I admit that I am a frugal guy. In 2015, I discovered a blogger named Mr. Money Mustache, whose financial blog changed my world (and the world of many, many other people). He helped give my innate frugality a cause: to save and invest money in order to build financial freedom.
See, when I was a kid, I was just frugal. It seemed I had no choice. We didn’t spend much because, well, we didn’t have much. It was an unpleasant cycle: a feeling of lack motivating a resistance to spending. Or was it a resistance to spending motivating a feeling of lack? Probably both. Frugality felt like cheapness and lack.
Yes, it sucked.
However, even as a kid I could get excited about saving, or at least about saving on expenses. I remember cutting coupons for my mom to use at the grocery store. Upon reading Mr. Money Mustache I realized the potential of being powerfully frugal. Now I see it as access to financial empowerment. The idea of being smart with our money so that we can save and invest a good portion clicked for me even more than oodles of business training* I received from various business mentors along the way.
In the spirit of “empowered frugality,” here are some “frugal hacks” that my wife and I use all the time that are making a difference for our financial well-being:
- Planning our grocery shopping trips. We make a list together, checking the pantry to see what we need. We go to Costco and discount grocery stores like Winco and Dollar Tree. These trips lead to significant savings while not diminishing the quality of what we buy.
- Eating at home. We both like having a full pantry, and we make full use of it at home. This works for our diets, as well as our wallets. Incidentally, it has also helped me become a proficient home chef.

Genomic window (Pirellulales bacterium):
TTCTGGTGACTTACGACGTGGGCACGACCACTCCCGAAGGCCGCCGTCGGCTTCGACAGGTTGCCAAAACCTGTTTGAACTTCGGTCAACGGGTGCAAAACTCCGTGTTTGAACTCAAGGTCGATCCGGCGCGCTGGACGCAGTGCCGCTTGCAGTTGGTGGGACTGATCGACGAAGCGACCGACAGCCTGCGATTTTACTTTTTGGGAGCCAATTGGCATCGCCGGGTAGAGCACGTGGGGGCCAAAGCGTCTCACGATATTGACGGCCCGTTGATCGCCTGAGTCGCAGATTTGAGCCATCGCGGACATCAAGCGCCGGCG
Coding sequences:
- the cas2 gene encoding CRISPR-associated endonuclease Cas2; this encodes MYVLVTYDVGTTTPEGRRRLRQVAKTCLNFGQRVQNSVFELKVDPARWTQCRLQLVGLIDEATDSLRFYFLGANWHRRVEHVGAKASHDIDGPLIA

- Limiting our driving. Happily, we both like being at home much of the time. We go out frequently and by choice. But in our day-to-day lifestyle, we are often perfectly happy staying home.
- Working from home. Sure, we both have gigs sometimes that take us out of the house, but they are usually for only a few hours at a time. This makes our work lives quite simple while also being economical.
I cherish the benefits to being frugal, yet that doesn’t mean we don’t spend money on things that matter to us. My wife helps me with this, as she is naturally more inclined to spend on quality professional tools or ways to make our present more enjoyable. In this way, I agree with Ramit Sethi of “I Will Teach You to Be Rich.” Sethi encourages people to spend richly on things that matter to them, and be miserly in areas that don’t matter to them.
Here are areas in which we regularly spend on things that matter to us:
- going to the movies/ home entertainment
- personal well-being activities for me: going to the cafe, running, blogging
- our creativity
- our businesses
- personal empowerment and growth experiences, such as seeing Abraham-Hicks last weekend.
- our happiness at home and the health of our relationship
- tithing, for example to our local library and food bank
I like to think I am more in balance now about frugality, about saving and spending, about planning for the future and appreciating the present. I like to think I’m living the mantra of empowered frugality: it’s okay to resist spending if it helps you build a higher quality life for yourself and your family in the present and in the future.
*With the notable exception of the training that helped me started my piano teaching business. That worked out well.